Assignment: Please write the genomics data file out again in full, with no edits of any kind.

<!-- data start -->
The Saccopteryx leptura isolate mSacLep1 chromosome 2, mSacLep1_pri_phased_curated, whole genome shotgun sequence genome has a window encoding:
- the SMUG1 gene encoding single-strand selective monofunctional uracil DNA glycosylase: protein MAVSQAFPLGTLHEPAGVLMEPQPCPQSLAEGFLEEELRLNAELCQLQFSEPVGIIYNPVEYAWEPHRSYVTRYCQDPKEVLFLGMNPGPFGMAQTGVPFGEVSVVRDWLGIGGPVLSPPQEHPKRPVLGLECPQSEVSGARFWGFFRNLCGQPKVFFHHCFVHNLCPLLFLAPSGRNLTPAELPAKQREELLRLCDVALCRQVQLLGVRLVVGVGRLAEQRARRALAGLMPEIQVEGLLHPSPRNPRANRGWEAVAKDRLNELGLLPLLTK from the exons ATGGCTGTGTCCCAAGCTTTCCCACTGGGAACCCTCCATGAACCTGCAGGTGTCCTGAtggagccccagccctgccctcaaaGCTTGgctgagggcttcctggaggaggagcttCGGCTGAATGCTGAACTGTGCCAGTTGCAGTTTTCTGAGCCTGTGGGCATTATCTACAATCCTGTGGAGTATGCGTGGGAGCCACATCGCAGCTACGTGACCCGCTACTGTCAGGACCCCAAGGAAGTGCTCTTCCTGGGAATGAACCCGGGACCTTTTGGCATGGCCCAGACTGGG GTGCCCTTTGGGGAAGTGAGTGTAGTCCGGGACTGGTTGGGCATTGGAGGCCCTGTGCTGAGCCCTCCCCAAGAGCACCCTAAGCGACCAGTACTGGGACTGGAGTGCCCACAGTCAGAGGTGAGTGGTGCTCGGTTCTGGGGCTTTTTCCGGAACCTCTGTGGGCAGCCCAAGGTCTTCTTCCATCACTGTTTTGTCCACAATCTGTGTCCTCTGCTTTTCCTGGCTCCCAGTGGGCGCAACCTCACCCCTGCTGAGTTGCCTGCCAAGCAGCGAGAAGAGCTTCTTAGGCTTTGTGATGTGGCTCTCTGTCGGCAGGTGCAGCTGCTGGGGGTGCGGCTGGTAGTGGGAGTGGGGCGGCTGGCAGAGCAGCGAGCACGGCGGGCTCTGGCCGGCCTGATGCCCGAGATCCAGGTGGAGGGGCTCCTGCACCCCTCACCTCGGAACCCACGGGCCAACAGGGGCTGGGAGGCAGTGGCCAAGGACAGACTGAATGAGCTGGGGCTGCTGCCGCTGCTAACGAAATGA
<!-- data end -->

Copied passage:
The Saccopteryx leptura isolate mSacLep1 chromosome 2, mSacLep1_pri_phased_curated, whole genome shotgun sequence genome has a window encoding:
- the SMUG1 gene encoding single-strand selective monofunctional uracil DNA glycosylase: protein MAVSQAFPLGTLHEPAGVLMEPQPCPQSLAEGFLEEELRLNAELCQLQFSEPVGIIYNPVEYAWEPHRSYVTRYCQDPKEVLFLGMNPGPFGMAQTGVPFGEVSVVRDWLGIGGPVLSPPQEHPKRPVLGLECPQSEVSGARFWGFFRNLCGQPKVFFHHCFVHNLCPLLFLAPSGRNLTPAELPAKQREELLRLCDVALCRQVQLLGVRLVVGVGRLAEQRARRALAGLMPEIQVEGLLHPSPRNPRANRGWEAVAKDRLNELGLLPLLTK from the exons ATGGCTGTGTCCCAAGCTTTCCCACTGGGAACCCTCCATGAACCTGCAGGTGTCCTGAtggagccccagccctgccctcaaaGCTTGgctgagggcttcctggaggaggagcttCGGCTGAATGCTGAACTGTGCCAGTTGCAGTTTTCTGAGCCTGTGGGCATTATCTACAATCCTGTGGAGTATGCGTGGGAGCCACATCGCAGCTACGTGACCCGCTACTGTCAGGACCCCAAGGAAGTGCTCTTCCTGGGAATGAACCCGGGACCTTTTGGCATGGCCCAGACTGGG GTGCCCTTTGGGGAAGTGAGTGTAGTCCGGGACTGGTTGGGCATTGGAGGCCCTGTGCTGAGCCCTCCCCAAGAGCACCCTAAGCGACCAGTACTGGGACTGGAGTGCCCACAGTCAGAGGTGAGTGGTGCTCGGTTCTGGGGCTTTTTCCGGAACCTCTGTGGGCAGCCCAAGGTCTTCTTCCATCACTGTTTTGTCCACAATCTGTGTCCTCTGCTTTTCCTGGCTCCCAGTGGGCGCAACCTCACCCCTGCTGAGTTGCCTGCCAAGCAGCGAGAAGAGCTTCTTAGGCTTTGTGATGTGGCTCTCTGTCGGCAGGTGCAGCTGCTGGGGGTGCGGCTGGTAGTGGGAGTGGGGCGGCTGGCAGAGCAGCGAGCACGGCGGGCTCTGGCCGGCCTGATGCCCGAGATCCAGGTGGAGGGGCTCCTGCACCCCTCACCTCGGAACCCACGGGCCAACAGGGGCTGGGAGGCAGTGGCCAAGGACAGACTGAATGAGCTGGGGCTGCTGCCGCTGCTAACGAAATGA